John 2

The Ignorant Feast-Ruler (John 2.9-10)

When the ruler of the feast had tasted the water that was made wine, and knew not whence it was: (but the servants which drew the water knew;) the governor of the feast called the bridegroom, And saith unto him, Every man at the beginning doth set forth good wine; and when men have well drunk, then that which is worse: but thou hast kept the good wine until now. (John 2:9-10)

The ruler of the feast doesn’t know where the wine comes from, but recognizes that it is good. The servants, who are obedient in doing what Christ tells them to, know where the wine comes from. This relationship between masters and servants subtly threads its way through John’s gospel. Later, a master will marvel that his son has been healed, persuaded to believe in Jesus’ by the testimony of his servants (John 4.50-53). After that, Jesus draws a clear contrast between lasting sons and temporary servitude (John 8.34-35). Jesus nuances the relationship between masters and servants, and between the sender and the sent, in parallel to the relationship between the servants sent to the master with water-that-is-wine-that-is-blood here in this miracle (John 13.13-16), and extends this parallel between himself and apostles to the apostles and their subsequent converts (John 15.20).

John’s gospel carefully contrasts the leadership of Israel with the apostolic leadership of the church. In almost every miracle, there is a skeptic from on high, someone ignorant—often but not always willfully so—of what the evidence plainly indicates. In this miracle, the master of the feast has no idea why the wine is suddenly so good; in the next miracle, the Jewish ruler doesn’t know that Jesus healed his son until his servants tell him it is so; in Jerusalem, when Jesus heals the lame man, and later the blind man, the leadership of Israel balks, rejecting Christ; when Jesus breaks bread in the wilderness, the crowd balks at his blood and flesh; when Jesus raises up Lazarus, the priests conclude that they must kill Jesus, not understanding that this execution is actually salvation (John 11.49-51).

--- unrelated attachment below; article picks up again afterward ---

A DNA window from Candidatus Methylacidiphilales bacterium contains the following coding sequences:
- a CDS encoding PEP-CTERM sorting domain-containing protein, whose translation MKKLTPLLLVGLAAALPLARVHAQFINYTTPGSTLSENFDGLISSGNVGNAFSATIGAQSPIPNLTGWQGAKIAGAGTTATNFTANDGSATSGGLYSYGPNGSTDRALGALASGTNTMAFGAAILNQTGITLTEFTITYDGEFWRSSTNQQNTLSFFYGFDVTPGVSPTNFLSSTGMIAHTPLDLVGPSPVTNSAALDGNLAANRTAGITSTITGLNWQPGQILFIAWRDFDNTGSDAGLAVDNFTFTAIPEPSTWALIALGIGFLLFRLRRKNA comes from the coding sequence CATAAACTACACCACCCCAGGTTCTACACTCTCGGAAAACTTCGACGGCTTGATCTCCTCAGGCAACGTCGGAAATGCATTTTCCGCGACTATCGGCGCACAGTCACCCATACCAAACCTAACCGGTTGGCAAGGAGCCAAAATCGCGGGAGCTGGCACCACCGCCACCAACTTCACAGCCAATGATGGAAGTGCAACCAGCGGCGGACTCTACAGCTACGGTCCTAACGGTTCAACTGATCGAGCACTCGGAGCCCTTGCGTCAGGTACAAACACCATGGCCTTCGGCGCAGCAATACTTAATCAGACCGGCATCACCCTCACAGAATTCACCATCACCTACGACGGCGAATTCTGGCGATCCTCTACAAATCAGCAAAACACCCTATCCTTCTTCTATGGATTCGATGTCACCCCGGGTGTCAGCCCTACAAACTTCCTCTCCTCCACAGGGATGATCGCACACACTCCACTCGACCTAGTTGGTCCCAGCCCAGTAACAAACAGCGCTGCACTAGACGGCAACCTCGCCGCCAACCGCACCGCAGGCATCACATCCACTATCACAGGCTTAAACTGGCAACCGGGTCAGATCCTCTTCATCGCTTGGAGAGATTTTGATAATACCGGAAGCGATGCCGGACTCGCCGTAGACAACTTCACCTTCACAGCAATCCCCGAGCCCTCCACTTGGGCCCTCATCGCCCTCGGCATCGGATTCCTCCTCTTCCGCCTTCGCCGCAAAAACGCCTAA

The contrast between ignorance and understanding is summed up in the discourse between Nicodemus and Jesus, when Jesus says to a confused Nicodemus:

Jesus answered and said unto him, Art thou a master of Israel, and knowest not these things? Verily, verily, I say unto thee, We speak that we do know, and testify that we have seen; and ye receive not our witness. If I have told you earthly things, and ye believe not, how shall ye believe, if I tell you of heavenly things? (John 3:10-12)

There are two types of students, two types of would-be disciples, in John’s gospel. One group, John’s group, the group with which John identifies, is comprised of those who are born again, born from above, seeing with eyes of the Spirit, judging rightly rather than according to the appearance, realizing that Jesus’ words are truth and eternal life. The other group, represented in the skeptical leadership, evaluates the miracles of Christ according the evidence which they can evaluate with their eyes, and measure against the technical laws of Moses. The insightful reader will come to understand, through John’s gospel, that the true follower of Jesus evaluates things by a different set of criteria altogether, not by literal legalism but by spiritual evaluation undertaken according in and by the Spirit (see also John 7.21-24).

PS - Thanks Norman for pointing out the typos :)